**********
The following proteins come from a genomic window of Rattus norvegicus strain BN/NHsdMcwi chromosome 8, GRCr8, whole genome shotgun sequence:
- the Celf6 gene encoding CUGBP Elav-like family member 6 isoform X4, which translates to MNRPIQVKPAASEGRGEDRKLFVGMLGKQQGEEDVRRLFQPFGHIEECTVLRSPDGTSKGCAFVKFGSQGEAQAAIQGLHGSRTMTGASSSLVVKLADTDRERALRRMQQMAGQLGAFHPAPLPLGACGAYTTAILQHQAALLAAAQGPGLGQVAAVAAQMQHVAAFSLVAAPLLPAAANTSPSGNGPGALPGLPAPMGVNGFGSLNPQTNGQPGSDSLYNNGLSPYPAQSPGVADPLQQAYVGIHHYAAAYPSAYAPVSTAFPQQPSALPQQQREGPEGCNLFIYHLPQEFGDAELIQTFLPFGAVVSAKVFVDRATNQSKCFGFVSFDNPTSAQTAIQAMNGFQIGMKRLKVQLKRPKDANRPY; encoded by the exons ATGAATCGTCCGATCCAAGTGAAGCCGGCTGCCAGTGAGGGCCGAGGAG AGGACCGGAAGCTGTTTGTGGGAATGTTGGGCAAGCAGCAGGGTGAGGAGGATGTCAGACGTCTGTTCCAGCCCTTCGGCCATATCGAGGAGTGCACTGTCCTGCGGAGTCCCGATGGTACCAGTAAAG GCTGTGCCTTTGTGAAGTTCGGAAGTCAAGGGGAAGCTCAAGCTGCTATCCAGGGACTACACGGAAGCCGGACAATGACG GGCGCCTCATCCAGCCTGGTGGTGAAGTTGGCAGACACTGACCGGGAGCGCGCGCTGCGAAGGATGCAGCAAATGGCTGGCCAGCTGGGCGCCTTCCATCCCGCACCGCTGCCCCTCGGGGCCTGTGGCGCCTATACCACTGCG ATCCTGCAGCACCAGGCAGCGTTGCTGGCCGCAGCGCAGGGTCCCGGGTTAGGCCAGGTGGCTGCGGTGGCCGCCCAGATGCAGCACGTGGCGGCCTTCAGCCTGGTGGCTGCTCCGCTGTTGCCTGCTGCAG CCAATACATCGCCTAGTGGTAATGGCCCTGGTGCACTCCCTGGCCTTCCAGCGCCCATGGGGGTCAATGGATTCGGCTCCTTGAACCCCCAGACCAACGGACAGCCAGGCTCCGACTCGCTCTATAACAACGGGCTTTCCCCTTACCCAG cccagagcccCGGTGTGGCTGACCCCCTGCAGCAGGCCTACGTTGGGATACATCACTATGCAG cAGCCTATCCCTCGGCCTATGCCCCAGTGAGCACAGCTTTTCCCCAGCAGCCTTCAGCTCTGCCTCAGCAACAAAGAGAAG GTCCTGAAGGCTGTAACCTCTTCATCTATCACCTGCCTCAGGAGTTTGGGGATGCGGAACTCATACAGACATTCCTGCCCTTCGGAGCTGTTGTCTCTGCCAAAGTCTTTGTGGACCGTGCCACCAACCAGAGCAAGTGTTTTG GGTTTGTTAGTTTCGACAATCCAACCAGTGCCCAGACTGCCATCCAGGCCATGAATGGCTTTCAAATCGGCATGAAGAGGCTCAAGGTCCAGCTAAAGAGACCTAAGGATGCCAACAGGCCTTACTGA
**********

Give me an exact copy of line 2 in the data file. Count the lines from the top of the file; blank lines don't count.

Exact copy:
- the Celf6 gene encoding CUGBP Elav-like family member 6 isoform X4, which translates to MNRPIQVKPAASEGRGEDRKLFVGMLGKQQGEEDVRRLFQPFGHIEECTVLRSPDGTSKGCAFVKFGSQGEAQAAIQGLHGSRTMTGASSSLVVKLADTDRERALRRMQQMAGQLGAFHPAPLPLGACGAYTTAILQHQAALLAAAQGPGLGQVAAVAAQMQHVAAFSLVAAPLLPAAANTSPSGNGPGALPGLPAPMGVNGFGSLNPQTNGQPGSDSLYNNGLSPYPAQSPGVADPLQQAYVGIHHYAAAYPSAYAPVSTAFPQQPSALPQQQREGPEGCNLFIYHLPQEFGDAELIQTFLPFGAVVSAKVFVDRATNQSKCFGFVSFDNPTSAQTAIQAMNGFQIGMKRLKVQLKRPKDANRPY; encoded by the exons ATGAATCGTCCGATCCAAGTGAAGCCGGCTGCCAGTGAGGGCCGAGGAG AGGACCGGAAGCTGTTTGTGGGAATGTTGGGCAAGCAGCAGGGTGAGGAGGATGTCAGACGTCTGTTCCAGCCCTTCGGCCATATCGAGGAGTGCACTGTCCTGCGGAGTCCCGATGGTACCAGTAAAG GCTGTGCCTTTGTGAAGTTCGGAAGTCAAGGGGAAGCTCAAGCTGCTATCCAGGGACTACACGGAAGCCGGACAATGACG GGCGCCTCATCCAGCCTGGTGGTGAAGTTGGCAGACACTGACCGGGAGCGCGCGCTGCGAAGGATGCAGCAAATGGCTGGCCAGCTGGGCGCCTTCCATCCCGCACCGCTGCCCCTCGGGGCCTGTGGCGCCTATACCACTGCG ATCCTGCAGCACCAGGCAGCGTTGCTGGCCGCAGCGCAGGGTCCCGGGTTAGGCCAGGTGGCTGCGGTGGCCGCCCAGATGCAGCACGTGGCGGCCTTCAGCCTGGTGGCTGCTCCGCTGTTGCCTGCTGCAG CCAATACATCGCCTAGTGGTAATGGCCCTGGTGCACTCCCTGGCCTTCCAGCGCCCATGGGGGTCAATGGATTCGGCTCCTTGAACCCCCAGACCAACGGACAGCCAGGCTCCGACTCGCTCTATAACAACGGGCTTTCCCCTTACCCAG cccagagcccCGGTGTGGCTGACCCCCTGCAGCAGGCCTACGTTGGGATACATCACTATGCAG cAGCCTATCCCTCGGCCTATGCCCCAGTGAGCACAGCTTTTCCCCAGCAGCCTTCAGCTCTGCCTCAGCAACAAAGAGAAG GTCCTGAAGGCTGTAACCTCTTCATCTATCACCTGCCTCAGGAGTTTGGGGATGCGGAACTCATACAGACATTCCTGCCCTTCGGAGCTGTTGTCTCTGCCAAAGTCTTTGTGGACCGTGCCACCAACCAGAGCAAGTGTTTTG GGTTTGTTAGTTTCGACAATCCAACCAGTGCCCAGACTGCCATCCAGGCCATGAATGGCTTTCAAATCGGCATGAAGAGGCTCAAGGTCCAGCTAAAGAGACCTAAGGATGCCAACAGGCCTTACTGA